Figure 11. The reaction mechanism of cyanophycinases.
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Figure 12. The reaction mechanism of typical cyclodipeptide synthases: (1) Albc, (2) YvmC, and (3) Rv2275.
Figure 12. The reaction mechanism of typical cyclodipeptide synthases: (1) Albc, (2) YvmC, and (3) Rv2275.
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Figure 13. The typical cyclodipeptide synthase AlbC (PDB ID: 3OQV) and its substrate binding mode.
Figure 13. The typical cyclodipeptide synthase AlbC (PDB ID: 3OQV) and its substrate binding mode.
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Figure 14. Biosynthesis of imidazole-related dipeptides by carnosine synthase.
Figure 14. Biosynthesis of imidazole-related dipeptides by carnosine synthase.
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Figure 15. Crystal structure of carnosine synthase and the reaction catalyzed.
Figure 15. Crystal structure of carnosine synthase and the reaction catalyzed.
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Figure 16. Dipeptide formation by the rational engineering of NRPS. (1) Rational fusion of the Asp and Phe activating modules and condensation domains, and (2) the biosynthesis of Asp-Phe catalyzed by the rationally constructed enzyme.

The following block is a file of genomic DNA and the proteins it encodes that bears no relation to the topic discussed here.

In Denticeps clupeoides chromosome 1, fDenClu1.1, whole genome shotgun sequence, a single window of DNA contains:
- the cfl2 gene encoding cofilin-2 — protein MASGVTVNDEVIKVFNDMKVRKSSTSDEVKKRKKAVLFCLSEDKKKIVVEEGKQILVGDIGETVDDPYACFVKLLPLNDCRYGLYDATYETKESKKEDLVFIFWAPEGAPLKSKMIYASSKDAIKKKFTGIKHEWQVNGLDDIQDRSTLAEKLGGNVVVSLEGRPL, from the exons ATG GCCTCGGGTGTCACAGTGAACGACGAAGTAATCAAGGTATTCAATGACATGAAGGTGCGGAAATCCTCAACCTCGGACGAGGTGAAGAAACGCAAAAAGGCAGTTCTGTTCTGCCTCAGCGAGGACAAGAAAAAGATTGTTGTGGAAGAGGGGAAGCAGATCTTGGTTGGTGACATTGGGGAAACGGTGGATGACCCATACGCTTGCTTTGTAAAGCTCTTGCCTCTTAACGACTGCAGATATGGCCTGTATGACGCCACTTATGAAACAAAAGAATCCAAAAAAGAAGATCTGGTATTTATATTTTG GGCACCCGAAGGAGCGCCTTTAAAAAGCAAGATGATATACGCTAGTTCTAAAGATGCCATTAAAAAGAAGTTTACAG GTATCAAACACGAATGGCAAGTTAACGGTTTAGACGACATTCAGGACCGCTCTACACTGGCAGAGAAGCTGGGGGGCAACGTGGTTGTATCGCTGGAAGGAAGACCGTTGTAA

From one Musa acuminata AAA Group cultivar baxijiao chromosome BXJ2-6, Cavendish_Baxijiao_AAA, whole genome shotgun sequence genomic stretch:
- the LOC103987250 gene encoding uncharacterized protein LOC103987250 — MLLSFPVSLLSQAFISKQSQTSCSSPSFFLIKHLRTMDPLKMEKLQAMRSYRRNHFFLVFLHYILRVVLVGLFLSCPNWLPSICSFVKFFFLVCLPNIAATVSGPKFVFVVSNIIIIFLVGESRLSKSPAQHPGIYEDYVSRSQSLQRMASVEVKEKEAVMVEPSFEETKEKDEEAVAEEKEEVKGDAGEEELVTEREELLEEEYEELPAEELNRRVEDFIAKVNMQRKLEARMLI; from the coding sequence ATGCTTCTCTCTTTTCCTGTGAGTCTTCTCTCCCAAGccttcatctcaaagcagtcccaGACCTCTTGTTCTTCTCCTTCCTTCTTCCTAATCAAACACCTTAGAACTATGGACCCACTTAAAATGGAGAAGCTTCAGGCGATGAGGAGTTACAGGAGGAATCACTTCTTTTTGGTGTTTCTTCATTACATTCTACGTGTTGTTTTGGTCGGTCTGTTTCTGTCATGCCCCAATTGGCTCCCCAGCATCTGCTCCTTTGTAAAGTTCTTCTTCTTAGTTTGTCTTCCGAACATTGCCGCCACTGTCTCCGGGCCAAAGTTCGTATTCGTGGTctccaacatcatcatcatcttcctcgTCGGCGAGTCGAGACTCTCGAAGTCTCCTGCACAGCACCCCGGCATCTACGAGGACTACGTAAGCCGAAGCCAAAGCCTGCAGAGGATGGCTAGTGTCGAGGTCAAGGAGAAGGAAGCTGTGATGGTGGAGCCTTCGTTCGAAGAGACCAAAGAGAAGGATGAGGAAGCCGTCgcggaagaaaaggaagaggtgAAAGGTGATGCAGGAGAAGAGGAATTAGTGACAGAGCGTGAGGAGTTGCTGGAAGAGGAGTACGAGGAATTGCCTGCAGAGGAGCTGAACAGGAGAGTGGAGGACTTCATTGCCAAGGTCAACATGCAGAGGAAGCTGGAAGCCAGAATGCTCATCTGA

Figure 16. Dipeptide formation by the rational engineering of NRPS. (1) Rational fusion of the Asp and Phe activating modules and condensation domains, and (2) the biosynthesis of Asp-Phe catalyzed by the rationally constructed enzyme.
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Table 1. The dipeptides with interesting biological activities.
Table 1. The dipeptides with interesting biological activities.
FunctionChemical CompoundReference
Parenteral nutritionGly-Tyr[2]
Taste-enhancingSweetener: Aspartame[4]
Salt substance: Pro-Gly[5]
Cytosolic bufferingCarnosine[6]
Ophthalmic drugN-Acetyl carnosine[7]
AnalgesicKyotorphin (Arg-Tyr)[8]
Anti-tumor Lys-Glu[9]
Neuroprotective Leu-Ile[10]
Anti-bacterial Bacilysin/Chlorotetaine[11]
Table 2. Typical Lals and their functions.
Table 2. Typical Lals and their functions.
EnzymeComponents CatalyzedAvailability of the Crystal StructureSourceRef.
Natural ProductUnnatural Product
BacD Biomolecules 09 00733 i001Ala-Gln+, PDB ID: 3VMMBacillus subtilis[25]
RizA Biomolecules 09 00733 i002/+, PDB ID: 4WD3 Bacillus subtilis NBRC 3134[31]
PSPPH 4299 Biomolecules 09 00733 i003Ala-HomoArg, Ala-Arg
+, PDB ID: 3VMMPseudomonas syringae pv. phaseolicola 1448A[32]
TabS Biomolecules 09 00733 i004Arg-Phe
-Pseudomonas syringae NBRC 14081[26]